In the immediate aftermath of the Blues' 3-1 defeat at Parc des Princes last week, the Chelsea manager had described his team's defensive display that led to Javier Pastore's late goal as "ridiculous" on Sky Sports.
He was dejected and annoyed, and his body language signaled a man resigned to his team's fate. All seemed lost.
Can Chelsea recover from last week's 3-1 defeat to Paris Saint-Germain?
This time was different.
On the eve of the return leg at Stamford Bridge, Mourinho was somewhat more bullish in his assessment of whether Chelsea have what it takes to turn around this tie and advance to the semifinal.
The Champions League is a competition that inspires him like no other, and on Monday, the Portuguese manager had a glint in his eye.
Brace yourselves: Chelsea aren't going down without a fight. Fighting spirit is certainly what the Telegraph's Henry Winter is expecting.
Not with a whimper. Please, don’t go out with a whimper. If Chelsea’s European season is to end on Tuesday evening, so terminating an era, please let it be with the sweat and defiance that has characterised the team in the past decade, giving everything, fighting the odds and never, ever going quietly.
The atmosphere at Mourinho's press conference was in stark contrast to what we have seen of late. The attitude of recent times, where he has written off his team's chances of lifting the Premier League, was gone, replaced by an eagerness to put right the wrongs of six days ago.
This was a Mourinho with renewed vigor—a manager approaching the task ahead with gusto, welcoming the challenge of keeping his team in the hunt for the European Cup.
"If Paris tomorrow [Tuesday] is knocked out, it will be a big disappointment for them," Mourinho said. "If tomorrow, we are knocked out, it is something that in this moment, a lot of people are expecting.
"That's the reason I say, and I think, that we have to enjoy the risk for the situation. At 9.30 pm we could be out and we know that we have this risk. But at 7.45pm, we have chances to be in the semi-final.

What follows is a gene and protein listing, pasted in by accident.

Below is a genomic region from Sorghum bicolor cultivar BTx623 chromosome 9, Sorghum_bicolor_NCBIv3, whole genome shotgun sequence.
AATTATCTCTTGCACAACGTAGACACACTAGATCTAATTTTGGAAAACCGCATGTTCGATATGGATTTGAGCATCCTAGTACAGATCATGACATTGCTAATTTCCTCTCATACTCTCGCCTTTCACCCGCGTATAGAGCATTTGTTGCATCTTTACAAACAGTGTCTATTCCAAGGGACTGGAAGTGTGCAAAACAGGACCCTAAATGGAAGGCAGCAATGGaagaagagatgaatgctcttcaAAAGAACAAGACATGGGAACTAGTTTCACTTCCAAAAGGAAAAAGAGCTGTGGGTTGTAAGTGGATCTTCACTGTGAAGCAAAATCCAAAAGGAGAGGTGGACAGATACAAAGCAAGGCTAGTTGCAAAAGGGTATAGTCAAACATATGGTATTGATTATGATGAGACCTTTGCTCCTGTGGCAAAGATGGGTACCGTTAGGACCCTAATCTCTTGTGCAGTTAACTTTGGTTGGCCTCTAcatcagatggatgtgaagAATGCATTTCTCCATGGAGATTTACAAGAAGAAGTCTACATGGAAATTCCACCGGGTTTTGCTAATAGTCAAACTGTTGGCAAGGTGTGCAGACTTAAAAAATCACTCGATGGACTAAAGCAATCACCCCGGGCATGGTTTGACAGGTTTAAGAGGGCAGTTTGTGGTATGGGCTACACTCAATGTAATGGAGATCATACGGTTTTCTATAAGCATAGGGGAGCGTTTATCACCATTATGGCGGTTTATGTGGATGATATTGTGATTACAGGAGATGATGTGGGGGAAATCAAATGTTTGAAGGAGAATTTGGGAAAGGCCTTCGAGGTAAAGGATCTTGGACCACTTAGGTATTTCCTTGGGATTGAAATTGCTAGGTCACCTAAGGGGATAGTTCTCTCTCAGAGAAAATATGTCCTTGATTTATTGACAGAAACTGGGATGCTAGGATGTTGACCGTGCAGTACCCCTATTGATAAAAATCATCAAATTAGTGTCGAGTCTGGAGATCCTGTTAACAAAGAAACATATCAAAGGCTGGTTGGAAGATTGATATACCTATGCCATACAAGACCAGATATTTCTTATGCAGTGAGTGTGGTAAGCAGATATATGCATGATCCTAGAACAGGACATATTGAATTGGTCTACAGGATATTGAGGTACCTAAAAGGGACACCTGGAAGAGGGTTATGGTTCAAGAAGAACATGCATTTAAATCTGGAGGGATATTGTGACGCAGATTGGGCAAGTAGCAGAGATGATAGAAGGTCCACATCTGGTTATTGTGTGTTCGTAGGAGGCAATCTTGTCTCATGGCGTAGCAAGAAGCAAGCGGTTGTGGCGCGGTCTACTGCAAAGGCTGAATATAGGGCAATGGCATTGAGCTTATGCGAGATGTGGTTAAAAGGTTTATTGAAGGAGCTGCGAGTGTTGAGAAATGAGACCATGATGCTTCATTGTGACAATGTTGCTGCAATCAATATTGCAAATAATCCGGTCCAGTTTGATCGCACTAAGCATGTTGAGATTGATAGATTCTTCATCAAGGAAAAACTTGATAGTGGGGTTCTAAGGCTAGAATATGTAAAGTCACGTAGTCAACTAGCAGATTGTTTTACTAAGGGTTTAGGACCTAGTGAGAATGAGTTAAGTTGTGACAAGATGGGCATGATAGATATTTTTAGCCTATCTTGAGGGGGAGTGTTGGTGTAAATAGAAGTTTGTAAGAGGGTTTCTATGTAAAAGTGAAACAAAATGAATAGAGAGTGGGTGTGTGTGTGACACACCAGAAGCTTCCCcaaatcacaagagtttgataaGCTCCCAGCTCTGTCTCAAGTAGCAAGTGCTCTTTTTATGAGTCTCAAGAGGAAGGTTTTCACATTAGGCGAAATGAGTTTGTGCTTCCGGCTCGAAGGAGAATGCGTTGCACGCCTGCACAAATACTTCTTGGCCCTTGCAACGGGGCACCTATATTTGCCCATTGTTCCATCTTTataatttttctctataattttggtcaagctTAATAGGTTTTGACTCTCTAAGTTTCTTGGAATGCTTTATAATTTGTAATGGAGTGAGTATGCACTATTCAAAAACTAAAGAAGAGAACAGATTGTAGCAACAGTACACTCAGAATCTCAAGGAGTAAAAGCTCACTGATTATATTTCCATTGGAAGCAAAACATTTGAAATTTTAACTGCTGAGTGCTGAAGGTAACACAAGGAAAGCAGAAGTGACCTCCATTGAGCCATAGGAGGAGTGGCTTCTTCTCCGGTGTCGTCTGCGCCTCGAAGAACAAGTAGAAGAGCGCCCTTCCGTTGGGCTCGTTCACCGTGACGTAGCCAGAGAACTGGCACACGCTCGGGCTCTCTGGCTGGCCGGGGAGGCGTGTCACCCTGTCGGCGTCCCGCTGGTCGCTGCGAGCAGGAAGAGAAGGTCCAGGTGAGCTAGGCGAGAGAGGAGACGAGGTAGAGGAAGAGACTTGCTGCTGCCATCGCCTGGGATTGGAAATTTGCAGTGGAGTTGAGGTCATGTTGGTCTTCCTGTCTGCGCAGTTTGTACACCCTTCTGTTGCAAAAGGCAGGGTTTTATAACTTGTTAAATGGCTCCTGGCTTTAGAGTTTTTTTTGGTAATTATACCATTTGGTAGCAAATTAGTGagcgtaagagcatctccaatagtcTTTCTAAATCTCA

"We have to have a smile on our faces, go and play and give everything. At 9.30pm, let's see what happens."
Mourinho left that last line dangling there—almost tempting fate to challenge his belief that Chelsea will advance at PSG's expense.
He has every reason to believe it too.
In Paris, we didn't see a team racing clear at the top of their league, a team to be feared. What we witnessed was Chelsea proving to be the masters of their own downfall in helping the Frenchmen score after just four minutes, before scoring an own goal and defending woefully to allow a third at the death.
Chelsea players wouldn't have kicked themselves that night—their manager would have done that for them after watching them commit enough errors to allow PSG to take control of the tie.
"In Paris, we expected Paris to play very well, to control the game, to have the ball and be very dangerous" Mourinho continued.
"[Instead] we were dangerous to ourselves. We scored half the first goal, we scored the second goal [David Luiz's own goal], and we scored the third goal. Plus our goal, we scored three-and-a-half goals in that match.
"It was not Paris that played very well."
And that's where Mourinho will draw his belief in this tie being far from over.
Are PSG going to be offered gifts like they were last week? It's highly unlikely. And without their talisman Zlatan Ibrahimovic, the aura isn't quite what it was ahead of kick-off in the French capital.
Laurent Blanc will still have Edinson Cavani to lead the line, but the exclusion of 40-goal Ibrahimovic on account of a hamstring strain will be a considerable blow. They will be weaker.
It isn't going to be plain sailing. There are never any easy games at this stage—and there are plenty more cliches where that came from to remind us of the task that lies ahead.
Chelsea haven't got going in the quarterfinal. They have 90 minutes to ensure they do, and how often have Chelsea, least of all Mourinho's Chelsea, failed to rise to a challenge?
Were it Bayern Munich, Barcelona or Real Madrid, reversing a two-goal deficit would be another situation completely.
This is Paris Saint-Germain. It's an all-or-nothing Champions League tie beneath the lights at Stamford Bridge, and Chelsea have their destiny in their own hands.
Mourinho knows that, and as he left the media room at Stamford Bridge, the battle had already started in his eyes.
He's reminded his players, and now they must hear his call.
Garry Hayes is Bleacher Report's lead Chelsea correspondent and will be following the club from a London base throughout the 2013-14 season. Follow him on Twitter here @garryhayes